From left: David Alan Grier as Joe Carmichael, Lil Rel Howery as Bobby Carmichael, Jerrod Carmichael as Jerrod Carmichael, Loretta Devine as Cynthia Carmichael, Tiffany Haddish as Nekeisha Williams, Amber Stevens West as Maxine North.
The Carmichael Show, Jerrod Carmichael’s refreshingly old-school NBC sitcom, returns for a third season tonight, and what a pleasure it is to see the cast and crew settling into such a confident groove. The series is a hot-button comedy strongly modeled on the collected works of Norman Lear (All in the Family, Good Times, Maude, The Jeffersons). Carmichael is too young to have watched any of these programs during their original airings; he discovered them in repeats and became fascinated with them because, during his own childhood in the ’90s, network sitcoms had largely moved away from the sort of topic-driven, let’s-fight-it-out material that Lear and his collaborators specialized in.
What’s most remarkable about this series is that it never feels like a fetishized nostalgia act. It faithfully replicates old-fashioned sitcom conventions and nudges them one step further, toward theater. It’s shot with three cameras in a stage-type environment, with a live audience, and on shooting days they run through each episode twice, like a play, with a one-hour break in between for last-minute rewrites and tinkering. The process gives The Carmichael Show a looseness and spontaneity that you don’t normally encounter in any kind of network sitcom, either the three-camera, studio-audience variety or the single-camera, “little movie” kind. It’s closer to community theater, not in the sense that it’s amateurish (it isn’t; the ensemble cast is superb) but in the sense that it deals with and speaks to issues of community, asking how certain terms should be defined, where boundaries are, and whether common ground between verbal combatants is possible.
Tonight’s return consists of two episodes airing back-to-back. The first, “Yes Means Yes,” deals with rape and sexual consent. Maxine (Amber Stevens West) and her boyfriend, Jerrod (Carmichael), fight it out with Jerrod’s family members after one of Maxine’s friends posts about the issue on social media. Jerrod’s brother, Bobby (Lil Rel Howery), who has hazy memories of a tryst from the night before, frets and blusters. As usual, Jerrod’s parents, Joe (David Alan Grier) and Cynthia (Loretta Devine), take a more conservative, even reactionary position, although Cynthia’s gender, as well as her Edith Bunker–like sensitivity to others’ distress, make her a less purely comical foil here than Joe. The second episode finds Jerrod getting into a dispute with a veteran about the politics of the war on terror; Joe intervenes as only he can, trying to repair things while offering Archie Bunker–level nonsense explanations for what the war was about. An upcoming gem finds Joe’s mom (Marla Gibbs) kicking things off by announcing that she has Alzheimer’s and would rather kill herself than fight it. This sounds grim, but The Carmichael Show presents it with such good humor that you laugh in affirmation and empathy no matter what angle you’re approaching this painful subject from. When grandma announces she has Alzheimer’s, Joe reminds her that she already made the announcement six month ago.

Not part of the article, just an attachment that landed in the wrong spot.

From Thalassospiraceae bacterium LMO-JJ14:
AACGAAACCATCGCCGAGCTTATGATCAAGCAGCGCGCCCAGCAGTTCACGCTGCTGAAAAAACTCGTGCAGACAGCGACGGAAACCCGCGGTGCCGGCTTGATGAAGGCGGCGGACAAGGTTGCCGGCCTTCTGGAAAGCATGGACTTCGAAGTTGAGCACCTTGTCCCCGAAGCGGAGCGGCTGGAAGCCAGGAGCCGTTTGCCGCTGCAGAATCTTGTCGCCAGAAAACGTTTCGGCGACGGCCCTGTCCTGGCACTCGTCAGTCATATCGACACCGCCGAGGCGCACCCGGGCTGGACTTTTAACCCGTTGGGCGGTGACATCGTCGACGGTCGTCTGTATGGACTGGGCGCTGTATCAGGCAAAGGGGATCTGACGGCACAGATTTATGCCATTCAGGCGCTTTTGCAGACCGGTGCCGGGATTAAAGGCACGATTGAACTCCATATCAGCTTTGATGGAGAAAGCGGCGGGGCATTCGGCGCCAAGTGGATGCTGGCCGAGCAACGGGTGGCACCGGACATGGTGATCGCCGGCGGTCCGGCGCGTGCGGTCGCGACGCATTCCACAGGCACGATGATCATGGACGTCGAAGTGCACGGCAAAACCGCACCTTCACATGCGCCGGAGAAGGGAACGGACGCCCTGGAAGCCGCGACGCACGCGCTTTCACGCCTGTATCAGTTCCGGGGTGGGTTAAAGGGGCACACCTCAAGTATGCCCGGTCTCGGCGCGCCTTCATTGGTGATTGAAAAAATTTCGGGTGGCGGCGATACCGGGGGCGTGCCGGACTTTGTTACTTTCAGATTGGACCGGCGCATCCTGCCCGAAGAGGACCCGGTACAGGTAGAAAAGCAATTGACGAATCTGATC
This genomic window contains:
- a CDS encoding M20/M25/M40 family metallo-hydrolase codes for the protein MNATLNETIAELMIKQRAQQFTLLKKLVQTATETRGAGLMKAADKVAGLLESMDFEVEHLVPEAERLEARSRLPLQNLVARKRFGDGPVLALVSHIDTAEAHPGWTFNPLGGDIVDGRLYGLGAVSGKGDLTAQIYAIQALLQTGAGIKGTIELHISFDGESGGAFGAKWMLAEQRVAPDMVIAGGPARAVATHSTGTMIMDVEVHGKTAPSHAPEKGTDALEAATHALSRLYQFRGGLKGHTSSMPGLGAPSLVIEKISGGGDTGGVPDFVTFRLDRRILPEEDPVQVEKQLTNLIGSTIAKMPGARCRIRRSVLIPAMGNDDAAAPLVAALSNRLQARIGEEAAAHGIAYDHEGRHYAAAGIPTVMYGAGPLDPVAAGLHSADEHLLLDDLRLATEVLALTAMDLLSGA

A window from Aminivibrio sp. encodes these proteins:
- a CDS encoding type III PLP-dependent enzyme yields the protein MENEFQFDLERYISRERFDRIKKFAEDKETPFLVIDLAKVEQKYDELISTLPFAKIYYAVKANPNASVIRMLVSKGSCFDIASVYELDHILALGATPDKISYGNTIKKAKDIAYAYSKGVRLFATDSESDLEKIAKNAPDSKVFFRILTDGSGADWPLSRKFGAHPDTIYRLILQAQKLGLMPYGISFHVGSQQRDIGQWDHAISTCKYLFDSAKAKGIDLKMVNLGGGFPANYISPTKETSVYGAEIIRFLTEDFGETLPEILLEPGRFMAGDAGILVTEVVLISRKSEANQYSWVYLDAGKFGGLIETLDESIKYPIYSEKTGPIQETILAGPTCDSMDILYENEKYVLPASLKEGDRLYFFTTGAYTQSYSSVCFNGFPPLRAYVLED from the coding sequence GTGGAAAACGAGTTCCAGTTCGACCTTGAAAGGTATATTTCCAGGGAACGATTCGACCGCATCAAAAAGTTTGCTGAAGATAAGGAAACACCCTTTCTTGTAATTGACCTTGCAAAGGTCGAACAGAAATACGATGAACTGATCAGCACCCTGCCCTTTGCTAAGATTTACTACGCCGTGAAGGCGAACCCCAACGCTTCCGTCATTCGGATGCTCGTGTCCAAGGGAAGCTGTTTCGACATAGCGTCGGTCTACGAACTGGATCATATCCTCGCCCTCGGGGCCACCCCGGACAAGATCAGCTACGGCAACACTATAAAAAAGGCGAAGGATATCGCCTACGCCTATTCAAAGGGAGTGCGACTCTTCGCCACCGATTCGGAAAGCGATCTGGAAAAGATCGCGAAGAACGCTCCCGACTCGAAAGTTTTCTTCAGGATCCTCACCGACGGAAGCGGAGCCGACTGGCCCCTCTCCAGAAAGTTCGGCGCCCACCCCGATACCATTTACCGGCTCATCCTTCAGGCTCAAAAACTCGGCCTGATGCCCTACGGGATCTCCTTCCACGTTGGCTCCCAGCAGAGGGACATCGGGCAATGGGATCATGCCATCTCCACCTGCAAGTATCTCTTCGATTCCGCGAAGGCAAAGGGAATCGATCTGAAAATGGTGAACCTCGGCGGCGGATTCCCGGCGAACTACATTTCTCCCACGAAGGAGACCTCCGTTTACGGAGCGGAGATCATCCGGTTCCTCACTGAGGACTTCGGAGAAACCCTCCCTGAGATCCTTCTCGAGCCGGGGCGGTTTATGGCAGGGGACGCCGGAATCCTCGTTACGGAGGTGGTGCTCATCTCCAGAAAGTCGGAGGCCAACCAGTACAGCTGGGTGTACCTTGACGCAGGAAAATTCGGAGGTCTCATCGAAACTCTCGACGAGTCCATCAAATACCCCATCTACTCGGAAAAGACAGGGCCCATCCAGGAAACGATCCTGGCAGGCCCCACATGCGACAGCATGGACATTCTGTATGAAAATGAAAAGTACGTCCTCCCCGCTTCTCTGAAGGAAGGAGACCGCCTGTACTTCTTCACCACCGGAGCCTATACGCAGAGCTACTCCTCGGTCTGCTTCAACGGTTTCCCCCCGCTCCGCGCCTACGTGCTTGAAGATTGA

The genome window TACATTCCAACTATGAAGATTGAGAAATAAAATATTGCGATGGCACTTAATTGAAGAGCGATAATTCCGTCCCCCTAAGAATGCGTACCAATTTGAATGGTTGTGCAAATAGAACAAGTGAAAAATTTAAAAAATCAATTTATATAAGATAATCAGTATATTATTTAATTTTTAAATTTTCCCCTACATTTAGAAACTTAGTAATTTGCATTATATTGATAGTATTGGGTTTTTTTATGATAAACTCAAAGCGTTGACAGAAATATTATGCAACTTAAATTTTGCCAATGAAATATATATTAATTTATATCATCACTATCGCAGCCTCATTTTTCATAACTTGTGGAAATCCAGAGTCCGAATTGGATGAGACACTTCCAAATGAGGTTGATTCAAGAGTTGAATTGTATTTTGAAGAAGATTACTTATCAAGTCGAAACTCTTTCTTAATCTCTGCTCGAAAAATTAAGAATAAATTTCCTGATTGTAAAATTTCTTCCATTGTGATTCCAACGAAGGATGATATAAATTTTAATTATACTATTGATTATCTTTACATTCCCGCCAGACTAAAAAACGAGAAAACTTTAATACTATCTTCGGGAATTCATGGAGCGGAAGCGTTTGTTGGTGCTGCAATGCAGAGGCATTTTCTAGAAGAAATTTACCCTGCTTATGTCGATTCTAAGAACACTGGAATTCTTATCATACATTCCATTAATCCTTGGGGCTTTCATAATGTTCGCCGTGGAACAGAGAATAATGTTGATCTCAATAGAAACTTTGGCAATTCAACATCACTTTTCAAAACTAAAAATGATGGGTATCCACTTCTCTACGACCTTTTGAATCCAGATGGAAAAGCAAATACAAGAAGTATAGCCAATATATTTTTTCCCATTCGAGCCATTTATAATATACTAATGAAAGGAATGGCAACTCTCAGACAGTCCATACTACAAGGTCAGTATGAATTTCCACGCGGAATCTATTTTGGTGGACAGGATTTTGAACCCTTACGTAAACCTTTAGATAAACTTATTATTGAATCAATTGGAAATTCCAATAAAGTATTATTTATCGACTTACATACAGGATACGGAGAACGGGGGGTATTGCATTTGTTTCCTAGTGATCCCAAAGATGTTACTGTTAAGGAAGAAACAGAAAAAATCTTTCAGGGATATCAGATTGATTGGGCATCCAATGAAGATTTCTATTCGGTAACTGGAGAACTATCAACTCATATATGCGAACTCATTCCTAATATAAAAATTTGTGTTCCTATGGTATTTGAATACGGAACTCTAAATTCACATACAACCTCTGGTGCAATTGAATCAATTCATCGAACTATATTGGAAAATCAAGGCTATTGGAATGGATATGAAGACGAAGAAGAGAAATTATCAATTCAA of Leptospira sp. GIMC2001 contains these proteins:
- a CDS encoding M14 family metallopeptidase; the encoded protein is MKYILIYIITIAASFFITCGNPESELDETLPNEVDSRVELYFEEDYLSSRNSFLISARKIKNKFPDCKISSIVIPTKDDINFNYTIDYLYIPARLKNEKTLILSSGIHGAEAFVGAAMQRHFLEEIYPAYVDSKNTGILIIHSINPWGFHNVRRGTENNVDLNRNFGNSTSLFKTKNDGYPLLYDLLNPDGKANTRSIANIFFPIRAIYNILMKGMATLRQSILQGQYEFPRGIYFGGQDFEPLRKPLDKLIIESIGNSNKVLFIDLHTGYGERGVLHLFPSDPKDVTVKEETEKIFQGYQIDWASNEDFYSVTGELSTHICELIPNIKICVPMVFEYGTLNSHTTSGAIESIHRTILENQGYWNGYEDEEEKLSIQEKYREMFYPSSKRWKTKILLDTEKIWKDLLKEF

Previous seasons have dealt with racism, gun control, and whether it’s possible to separate artists from their art (a.k.a. the Bill Cosby/Woody Allen episode). Memorable episodes this year explore women’s body issues, ask whether it’s ever appropriate for a white person to use the N-word, and revisit gun violence from a different angle — personal and public reaction to tragedy. The show carries itself with a no-big-deal confidence, exploring subjects organically, as you would in a real conversation, and always rooting its one-liners in the psychology of its characters. As always, Jerrod acts as sly pot-stirrer, busting out with observations that you might not expect the character to make if you had tuned in to the show for the first time and mistaken the lead actor’s smooth charm for evidence that he’s playing a reactive sitcom Everyman. This is one of the most honest, least-talked-about series on TV.